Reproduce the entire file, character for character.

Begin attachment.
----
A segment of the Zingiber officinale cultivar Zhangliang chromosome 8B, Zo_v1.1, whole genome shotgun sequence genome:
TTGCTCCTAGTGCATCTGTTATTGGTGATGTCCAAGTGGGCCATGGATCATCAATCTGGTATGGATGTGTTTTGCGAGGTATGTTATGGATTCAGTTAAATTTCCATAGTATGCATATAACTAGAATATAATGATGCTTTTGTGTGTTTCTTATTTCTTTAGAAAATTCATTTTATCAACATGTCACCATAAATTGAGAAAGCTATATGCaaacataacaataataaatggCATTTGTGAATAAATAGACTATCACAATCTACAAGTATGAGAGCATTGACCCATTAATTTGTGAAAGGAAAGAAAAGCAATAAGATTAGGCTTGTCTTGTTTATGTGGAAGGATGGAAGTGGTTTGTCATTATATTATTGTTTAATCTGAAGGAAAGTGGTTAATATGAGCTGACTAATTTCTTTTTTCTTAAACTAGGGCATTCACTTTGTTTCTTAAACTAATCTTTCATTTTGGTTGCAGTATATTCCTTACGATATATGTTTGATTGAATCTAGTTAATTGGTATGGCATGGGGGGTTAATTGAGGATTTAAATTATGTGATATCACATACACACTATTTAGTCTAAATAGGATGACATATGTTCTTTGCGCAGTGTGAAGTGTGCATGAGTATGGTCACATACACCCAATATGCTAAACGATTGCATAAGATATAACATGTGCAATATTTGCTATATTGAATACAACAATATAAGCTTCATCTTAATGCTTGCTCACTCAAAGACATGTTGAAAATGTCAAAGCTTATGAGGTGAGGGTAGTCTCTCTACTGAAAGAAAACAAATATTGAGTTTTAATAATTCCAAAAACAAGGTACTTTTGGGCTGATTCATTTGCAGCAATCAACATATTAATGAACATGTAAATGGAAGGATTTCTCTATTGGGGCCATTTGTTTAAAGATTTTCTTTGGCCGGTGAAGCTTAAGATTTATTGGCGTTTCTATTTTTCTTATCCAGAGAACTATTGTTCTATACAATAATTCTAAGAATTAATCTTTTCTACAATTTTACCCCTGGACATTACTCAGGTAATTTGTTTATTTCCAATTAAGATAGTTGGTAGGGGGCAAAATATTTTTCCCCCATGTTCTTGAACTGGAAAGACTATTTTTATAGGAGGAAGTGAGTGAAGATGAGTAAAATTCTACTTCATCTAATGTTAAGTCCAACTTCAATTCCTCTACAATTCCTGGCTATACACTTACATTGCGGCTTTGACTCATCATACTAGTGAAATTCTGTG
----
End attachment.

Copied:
A segment of the Zingiber officinale cultivar Zhangliang chromosome 8B, Zo_v1.1, whole genome shotgun sequence genome:
TTGCTCCTAGTGCATCTGTTATTGGTGATGTCCAAGTGGGCCATGGATCATCAATCTGGTATGGATGTGTTTTGCGAGGTATGTTATGGATTCAGTTAAATTTCCATAGTATGCATATAACTAGAATATAATGATGCTTTTGTGTGTTTCTTATTTCTTTAGAAAATTCATTTTATCAACATGTCACCATAAATTGAGAAAGCTATATGCaaacataacaataataaatggCATTTGTGAATAAATAGACTATCACAATCTACAAGTATGAGAGCATTGACCCATTAATTTGTGAAAGGAAAGAAAAGCAATAAGATTAGGCTTGTCTTGTTTATGTGGAAGGATGGAAGTGGTTTGTCATTATATTATTGTTTAATCTGAAGGAAAGTGGTTAATATGAGCTGACTAATTTCTTTTTTCTTAAACTAGGGCATTCACTTTGTTTCTTAAACTAATCTTTCATTTTGGTTGCAGTATATTCCTTACGATATATGTTTGATTGAATCTAGTTAATTGGTATGGCATGGGGGGTTAATTGAGGATTTAAATTATGTGATATCACATACACACTATTTAGTCTAAATAGGATGACATATGTTCTTTGCGCAGTGTGAAGTGTGCATGAGTATGGTCACATACACCCAATATGCTAAACGATTGCATAAGATATAACATGTGCAATATTTGCTATATTGAATACAACAATATAAGCTTCATCTTAATGCTTGCTCACTCAAAGACATGTTGAAAATGTCAAAGCTTATGAGGTGAGGGTAGTCTCTCTACTGAAAGAAAACAAATATTGAGTTTTAATAATTCCAAAAACAAGGTACTTTTGGGCTGATTCATTTGCAGCAATCAACATATTAATGAACATGTAAATGGAAGGATTTCTCTATTGGGGCCATTTGTTTAAAGATTTTCTTTGGCCGGTGAAGCTTAAGATTTATTGGCGTTTCTATTTTTCTTATCCAGAGAACTATTGTTCTATACAATAATTCTAAGAATTAATCTTTTCTACAATTTTACCCCTGGACATTACTCAGGTAATTTGTTTATTTCCAATTAAGATAGTTGGTAGGGGGCAAAATATTTTTCCCCCATGTTCTTGAACTGGAAAGACTATTTTTATAGGAGGAAGTGAGTGAAGATGAGTAAAATTCTACTTCATCTAATGTTAAGTCCAACTTCAATTCCTCTACAATTCCTGGCTATACACTTACATTGCGGCTTTGACTCATCATACTAGTGAAATTCTGTG